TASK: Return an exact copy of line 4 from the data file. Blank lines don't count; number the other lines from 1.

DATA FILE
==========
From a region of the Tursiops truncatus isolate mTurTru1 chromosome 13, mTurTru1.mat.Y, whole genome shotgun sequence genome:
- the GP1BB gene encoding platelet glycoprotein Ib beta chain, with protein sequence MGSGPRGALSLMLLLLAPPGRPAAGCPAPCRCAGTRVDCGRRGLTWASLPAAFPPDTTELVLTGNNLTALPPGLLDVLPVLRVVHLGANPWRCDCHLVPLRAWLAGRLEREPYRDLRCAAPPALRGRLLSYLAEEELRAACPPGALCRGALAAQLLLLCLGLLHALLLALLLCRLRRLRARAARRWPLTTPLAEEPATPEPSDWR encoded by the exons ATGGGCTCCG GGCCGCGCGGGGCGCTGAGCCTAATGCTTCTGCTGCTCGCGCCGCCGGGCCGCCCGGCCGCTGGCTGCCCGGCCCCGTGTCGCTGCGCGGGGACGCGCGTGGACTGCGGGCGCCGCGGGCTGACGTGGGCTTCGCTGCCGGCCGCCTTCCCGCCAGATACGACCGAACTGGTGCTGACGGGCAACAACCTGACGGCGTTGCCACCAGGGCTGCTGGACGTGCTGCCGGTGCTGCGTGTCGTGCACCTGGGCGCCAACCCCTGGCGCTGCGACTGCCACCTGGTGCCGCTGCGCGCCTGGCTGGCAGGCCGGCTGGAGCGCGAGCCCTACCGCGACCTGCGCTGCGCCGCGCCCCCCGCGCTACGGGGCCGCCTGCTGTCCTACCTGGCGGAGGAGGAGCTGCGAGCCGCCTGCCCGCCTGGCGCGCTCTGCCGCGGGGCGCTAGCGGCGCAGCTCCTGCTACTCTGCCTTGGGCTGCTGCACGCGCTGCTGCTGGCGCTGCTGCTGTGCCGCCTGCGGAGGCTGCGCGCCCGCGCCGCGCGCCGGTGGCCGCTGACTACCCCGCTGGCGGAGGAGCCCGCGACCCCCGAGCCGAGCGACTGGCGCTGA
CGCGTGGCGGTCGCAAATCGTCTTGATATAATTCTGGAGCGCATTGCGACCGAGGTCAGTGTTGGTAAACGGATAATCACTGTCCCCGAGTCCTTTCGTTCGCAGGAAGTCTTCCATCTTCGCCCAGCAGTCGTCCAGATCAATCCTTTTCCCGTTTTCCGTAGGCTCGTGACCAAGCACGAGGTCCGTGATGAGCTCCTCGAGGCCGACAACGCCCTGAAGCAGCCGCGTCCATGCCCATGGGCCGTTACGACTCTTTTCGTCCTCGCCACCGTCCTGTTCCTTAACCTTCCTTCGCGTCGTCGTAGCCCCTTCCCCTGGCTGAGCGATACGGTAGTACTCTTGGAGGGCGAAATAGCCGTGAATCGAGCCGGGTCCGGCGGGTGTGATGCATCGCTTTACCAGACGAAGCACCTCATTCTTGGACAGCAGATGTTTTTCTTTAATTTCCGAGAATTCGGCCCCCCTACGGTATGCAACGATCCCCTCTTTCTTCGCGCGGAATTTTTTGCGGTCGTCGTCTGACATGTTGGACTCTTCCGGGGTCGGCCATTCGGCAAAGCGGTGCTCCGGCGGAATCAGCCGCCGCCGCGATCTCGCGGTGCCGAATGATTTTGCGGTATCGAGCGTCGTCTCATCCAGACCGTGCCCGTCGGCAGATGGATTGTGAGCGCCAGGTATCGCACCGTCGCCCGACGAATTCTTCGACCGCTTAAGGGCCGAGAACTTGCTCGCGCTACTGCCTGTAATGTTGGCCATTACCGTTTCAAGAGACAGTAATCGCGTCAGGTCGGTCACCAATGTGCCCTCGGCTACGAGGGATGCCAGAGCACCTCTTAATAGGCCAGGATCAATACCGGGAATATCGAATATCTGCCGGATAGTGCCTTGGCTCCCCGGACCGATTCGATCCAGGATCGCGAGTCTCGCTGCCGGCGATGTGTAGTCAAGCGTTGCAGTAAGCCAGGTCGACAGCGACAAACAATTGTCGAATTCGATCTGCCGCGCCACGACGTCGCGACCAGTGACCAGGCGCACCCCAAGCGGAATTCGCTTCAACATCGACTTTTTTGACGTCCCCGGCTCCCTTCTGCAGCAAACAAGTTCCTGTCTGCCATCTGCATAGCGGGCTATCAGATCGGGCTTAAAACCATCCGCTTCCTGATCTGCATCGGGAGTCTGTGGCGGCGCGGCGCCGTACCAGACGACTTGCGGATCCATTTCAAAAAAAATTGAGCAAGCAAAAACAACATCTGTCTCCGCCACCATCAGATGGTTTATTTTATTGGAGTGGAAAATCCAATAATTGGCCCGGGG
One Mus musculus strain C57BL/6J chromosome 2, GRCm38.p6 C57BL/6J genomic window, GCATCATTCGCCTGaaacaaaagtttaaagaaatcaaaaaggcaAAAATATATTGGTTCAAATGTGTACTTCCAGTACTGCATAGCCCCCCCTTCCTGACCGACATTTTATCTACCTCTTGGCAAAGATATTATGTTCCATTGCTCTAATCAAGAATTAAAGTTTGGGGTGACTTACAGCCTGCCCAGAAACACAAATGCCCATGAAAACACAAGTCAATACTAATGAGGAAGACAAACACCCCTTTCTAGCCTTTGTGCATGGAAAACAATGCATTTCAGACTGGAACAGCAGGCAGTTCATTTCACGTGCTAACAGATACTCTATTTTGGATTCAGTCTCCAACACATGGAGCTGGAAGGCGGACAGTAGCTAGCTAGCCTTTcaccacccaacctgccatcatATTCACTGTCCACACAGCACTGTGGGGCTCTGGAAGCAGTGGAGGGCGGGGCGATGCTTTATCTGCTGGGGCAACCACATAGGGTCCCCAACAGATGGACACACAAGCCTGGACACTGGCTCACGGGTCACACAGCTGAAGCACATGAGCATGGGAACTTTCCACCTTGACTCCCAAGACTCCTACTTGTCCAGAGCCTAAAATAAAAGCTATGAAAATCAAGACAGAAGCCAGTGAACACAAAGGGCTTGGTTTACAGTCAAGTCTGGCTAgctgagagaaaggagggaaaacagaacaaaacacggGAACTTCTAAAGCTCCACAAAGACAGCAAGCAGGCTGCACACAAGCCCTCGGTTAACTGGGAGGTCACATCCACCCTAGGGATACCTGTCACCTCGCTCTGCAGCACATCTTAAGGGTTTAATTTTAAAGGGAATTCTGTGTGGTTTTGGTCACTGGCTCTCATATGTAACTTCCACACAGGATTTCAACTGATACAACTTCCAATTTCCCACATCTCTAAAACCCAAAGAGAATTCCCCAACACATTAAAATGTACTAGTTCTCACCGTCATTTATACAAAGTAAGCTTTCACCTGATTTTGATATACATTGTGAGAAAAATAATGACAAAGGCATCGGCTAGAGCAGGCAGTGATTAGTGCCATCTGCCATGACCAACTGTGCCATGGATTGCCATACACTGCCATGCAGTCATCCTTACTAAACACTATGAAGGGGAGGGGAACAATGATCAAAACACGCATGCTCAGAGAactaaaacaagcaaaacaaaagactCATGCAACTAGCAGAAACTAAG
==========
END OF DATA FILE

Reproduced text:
One Mus musculus strain C57BL/6J chromosome 2, GRCm38.p6 C57BL/6J genomic window, GCATCATTCGCCTGaaacaaaagtttaaagaaatcaaaaaggcaAAAATATATTGGTTCAAATGTGTACTTCCAGTACTGCATAGCCCCCCCTTCCTGACCGACATTTTATCTACCTCTTGGCAAAGATATTATGTTCCATTGCTCTAATCAAGAATTAAAGTTTGGGGTGACTTACAGCCTGCCCAGAAACACAAATGCCCATGAAAACACAAGTCAATACTAATGAGGAAGACAAACACCCCTTTCTAGCCTTTGTGCATGGAAAACAATGCATTTCAGACTGGAACAGCAGGCAGTTCATTTCACGTGCTAACAGATACTCTATTTTGGATTCAGTCTCCAACACATGGAGCTGGAAGGCGGACAGTAGCTAGCTAGCCTTTcaccacccaacctgccatcatATTCACTGTCCACACAGCACTGTGGGGCTCTGGAAGCAGTGGAGGGCGGGGCGATGCTTTATCTGCTGGGGCAACCACATAGGGTCCCCAACAGATGGACACACAAGCCTGGACACTGGCTCACGGGTCACACAGCTGAAGCACATGAGCATGGGAACTTTCCACCTTGACTCCCAAGACTCCTACTTGTCCAGAGCCTAAAATAAAAGCTATGAAAATCAAGACAGAAGCCAGTGAACACAAAGGGCTTGGTTTACAGTCAAGTCTGGCTAgctgagagaaaggagggaaaacagaacaaaacacggGAACTTCTAAAGCTCCACAAAGACAGCAAGCAGGCTGCACACAAGCCCTCGGTTAACTGGGAGGTCACATCCACCCTAGGGATACCTGTCACCTCGCTCTGCAGCACATCTTAAGGGTTTAATTTTAAAGGGAATTCTGTGTGGTTTTGGTCACTGGCTCTCATATGTAACTTCCACACAGGATTTCAACTGATACAACTTCCAATTTCCCACATCTCTAAAACCCAAAGAGAATTCCCCAACACATTAAAATGTACTAGTTCTCACCGTCATTTATACAAAGTAAGCTTTCACCTGATTTTGATATACATTGTGAGAAAAATAATGACAAAGGCATCGGCTAGAGCAGGCAGTGATTAGTGCCATCTGCCATGACCAACTGTGCCATGGATTGCCATACACTGCCATGCAGTCATCCTTACTAAACACTATGAAGGGGAGGGGAACAATGATCAAAACACGCATGCTCAGAGAactaaaacaagcaaaacaaaagactCATGCAACTAGCAGAAACTAAG